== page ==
Used in Finland to promote health and longevity for over 2,000, the sauna is a popular way to unwind after a stressful workday or loosen muscles after a hard workout. A few minutes in the sauna benefits the entire body, and it is not meant merely to burn a few extra calories, as many believe. Sitting in a sauna benefits the metabolism and causes it to work faster throughout the day, much like exercise. An efficient metabolism burns calories and promotes weight loss. The sauna benefits also the heart, and has an effect on the body like exercise; the pulse increases, and the circulation is stimulated. Although a sauna is no replacement for exercise, it helps enhance the results of a good workout.
Time spent in a sauna benefits the skin and flushes out impurities that cause complaint such as acne. The results, however, are more than skin deep; the sauna is a great detoxifier and flushes out impure substances which can cause illness. Many have reported an enhanced feeling of well being after time spent in a sauna, and the heat is beneficial in reducing the symptoms of colds (although those with flu and fever are discouraged from sitting in a sauna).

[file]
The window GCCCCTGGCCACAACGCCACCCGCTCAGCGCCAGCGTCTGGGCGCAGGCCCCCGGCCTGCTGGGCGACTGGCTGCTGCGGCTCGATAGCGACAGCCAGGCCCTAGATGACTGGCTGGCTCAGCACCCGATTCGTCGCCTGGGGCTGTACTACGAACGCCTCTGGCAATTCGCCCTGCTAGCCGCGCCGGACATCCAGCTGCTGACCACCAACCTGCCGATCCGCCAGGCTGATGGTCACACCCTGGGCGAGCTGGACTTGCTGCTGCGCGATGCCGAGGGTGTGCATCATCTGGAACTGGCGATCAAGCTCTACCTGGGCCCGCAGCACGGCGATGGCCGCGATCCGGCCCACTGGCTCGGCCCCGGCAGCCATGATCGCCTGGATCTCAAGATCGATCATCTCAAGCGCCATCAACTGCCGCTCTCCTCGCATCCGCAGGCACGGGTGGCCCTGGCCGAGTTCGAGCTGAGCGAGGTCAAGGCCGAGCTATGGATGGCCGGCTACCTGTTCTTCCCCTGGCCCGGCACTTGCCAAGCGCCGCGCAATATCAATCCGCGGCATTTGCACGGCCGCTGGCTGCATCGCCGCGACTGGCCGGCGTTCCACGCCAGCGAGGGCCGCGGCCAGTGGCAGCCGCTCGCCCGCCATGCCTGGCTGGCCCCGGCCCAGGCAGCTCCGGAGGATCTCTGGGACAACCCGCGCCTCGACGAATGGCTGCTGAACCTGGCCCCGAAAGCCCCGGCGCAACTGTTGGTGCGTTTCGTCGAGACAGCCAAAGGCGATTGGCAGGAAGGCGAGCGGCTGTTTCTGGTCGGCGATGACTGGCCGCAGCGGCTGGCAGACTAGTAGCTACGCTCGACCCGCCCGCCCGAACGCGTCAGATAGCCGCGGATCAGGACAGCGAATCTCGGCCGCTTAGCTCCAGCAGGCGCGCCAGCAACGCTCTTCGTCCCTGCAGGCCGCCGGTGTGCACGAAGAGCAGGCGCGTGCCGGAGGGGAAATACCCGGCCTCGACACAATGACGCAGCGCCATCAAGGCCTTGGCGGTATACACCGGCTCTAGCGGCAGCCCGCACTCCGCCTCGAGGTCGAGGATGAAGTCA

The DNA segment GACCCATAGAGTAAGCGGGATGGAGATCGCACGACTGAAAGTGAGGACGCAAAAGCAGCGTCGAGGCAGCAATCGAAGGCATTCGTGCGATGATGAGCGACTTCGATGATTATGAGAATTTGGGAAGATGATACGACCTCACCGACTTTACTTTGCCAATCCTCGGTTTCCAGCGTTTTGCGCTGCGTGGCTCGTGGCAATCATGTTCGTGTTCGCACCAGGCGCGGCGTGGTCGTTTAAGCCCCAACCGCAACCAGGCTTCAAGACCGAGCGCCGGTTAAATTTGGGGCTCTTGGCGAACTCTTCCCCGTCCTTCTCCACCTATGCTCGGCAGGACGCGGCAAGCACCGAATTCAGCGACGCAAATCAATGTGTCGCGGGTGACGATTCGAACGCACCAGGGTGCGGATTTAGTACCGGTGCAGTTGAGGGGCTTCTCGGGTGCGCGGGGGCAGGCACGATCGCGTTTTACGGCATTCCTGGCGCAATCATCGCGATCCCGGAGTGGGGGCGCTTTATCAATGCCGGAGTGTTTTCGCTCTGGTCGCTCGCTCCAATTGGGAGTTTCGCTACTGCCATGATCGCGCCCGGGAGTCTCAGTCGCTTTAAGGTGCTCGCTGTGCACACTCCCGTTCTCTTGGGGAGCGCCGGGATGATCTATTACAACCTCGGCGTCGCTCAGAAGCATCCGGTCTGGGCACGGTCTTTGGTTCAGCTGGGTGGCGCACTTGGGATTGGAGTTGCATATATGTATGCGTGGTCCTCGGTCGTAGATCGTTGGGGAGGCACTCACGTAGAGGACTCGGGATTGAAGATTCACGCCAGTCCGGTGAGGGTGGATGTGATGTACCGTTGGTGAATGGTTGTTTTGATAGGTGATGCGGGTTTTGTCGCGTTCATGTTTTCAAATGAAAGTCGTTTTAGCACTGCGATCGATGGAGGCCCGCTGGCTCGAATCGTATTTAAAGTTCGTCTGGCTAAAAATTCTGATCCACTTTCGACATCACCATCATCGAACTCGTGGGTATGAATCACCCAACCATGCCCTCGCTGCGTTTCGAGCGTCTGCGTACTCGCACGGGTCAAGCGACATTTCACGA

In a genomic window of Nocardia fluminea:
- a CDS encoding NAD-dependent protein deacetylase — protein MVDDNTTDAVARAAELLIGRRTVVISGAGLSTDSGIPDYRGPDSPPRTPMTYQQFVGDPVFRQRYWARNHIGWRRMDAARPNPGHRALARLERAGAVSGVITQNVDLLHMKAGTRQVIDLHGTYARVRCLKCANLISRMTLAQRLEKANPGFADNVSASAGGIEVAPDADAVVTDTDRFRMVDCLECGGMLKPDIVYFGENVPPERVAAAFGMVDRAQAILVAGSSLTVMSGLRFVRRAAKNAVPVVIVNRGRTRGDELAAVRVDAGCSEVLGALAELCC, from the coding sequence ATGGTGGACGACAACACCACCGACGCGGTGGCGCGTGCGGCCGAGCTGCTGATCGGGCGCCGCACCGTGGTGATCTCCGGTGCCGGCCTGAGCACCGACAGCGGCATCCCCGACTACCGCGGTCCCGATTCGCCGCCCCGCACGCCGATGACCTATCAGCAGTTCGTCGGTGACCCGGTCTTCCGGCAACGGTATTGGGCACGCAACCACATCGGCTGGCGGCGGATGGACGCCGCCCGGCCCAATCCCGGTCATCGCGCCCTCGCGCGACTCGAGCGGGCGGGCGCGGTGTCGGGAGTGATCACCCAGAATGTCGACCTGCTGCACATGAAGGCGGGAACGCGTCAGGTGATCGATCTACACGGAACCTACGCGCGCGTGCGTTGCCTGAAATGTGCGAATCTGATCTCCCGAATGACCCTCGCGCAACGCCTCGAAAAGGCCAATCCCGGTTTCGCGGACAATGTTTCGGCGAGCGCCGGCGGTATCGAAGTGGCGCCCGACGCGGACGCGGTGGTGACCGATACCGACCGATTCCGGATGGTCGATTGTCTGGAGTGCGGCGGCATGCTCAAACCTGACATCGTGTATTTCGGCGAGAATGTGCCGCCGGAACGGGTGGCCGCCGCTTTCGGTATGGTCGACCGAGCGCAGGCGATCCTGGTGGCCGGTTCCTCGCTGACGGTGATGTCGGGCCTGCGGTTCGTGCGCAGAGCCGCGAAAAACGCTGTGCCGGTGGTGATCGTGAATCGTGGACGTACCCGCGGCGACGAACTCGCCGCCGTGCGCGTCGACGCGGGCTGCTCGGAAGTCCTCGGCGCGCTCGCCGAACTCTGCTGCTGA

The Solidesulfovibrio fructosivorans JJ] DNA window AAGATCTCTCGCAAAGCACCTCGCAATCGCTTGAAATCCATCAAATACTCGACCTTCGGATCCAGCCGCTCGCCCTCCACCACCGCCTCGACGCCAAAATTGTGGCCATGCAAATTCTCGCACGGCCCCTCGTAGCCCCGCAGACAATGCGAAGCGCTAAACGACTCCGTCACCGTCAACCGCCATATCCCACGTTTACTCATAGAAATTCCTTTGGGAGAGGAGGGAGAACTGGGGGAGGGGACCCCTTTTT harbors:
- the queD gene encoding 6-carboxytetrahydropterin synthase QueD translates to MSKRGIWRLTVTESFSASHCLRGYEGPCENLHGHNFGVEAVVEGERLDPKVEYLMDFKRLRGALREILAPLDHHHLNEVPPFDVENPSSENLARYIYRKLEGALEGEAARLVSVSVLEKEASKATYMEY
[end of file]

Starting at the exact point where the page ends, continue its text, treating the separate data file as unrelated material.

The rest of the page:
Regular sessions in a sauna benefits one’s sense of touch and many describe their senses in general as having being sharpened after sauna sessions. The heat of a sauna is excellent therapy for sports injuries and helps to loosen tight muscles. The sauna benefits one’s state of mind as well, and there are many who report fewer symptoms of depression after sitting in a sauna.
A sauna is not for everyone, though. Sitting in a sauna is not recommended for the very young or the very old. Pregnant women are advised against going into a sauna, and heart or stroke patients who want to enjoy sauna benefits should consult their doctors before going into a sauna. While a sauna benefits the average, healthy adult, if you have any health issues which may cause concern, it is important to ask a physician whether a sauna regimen is right for you.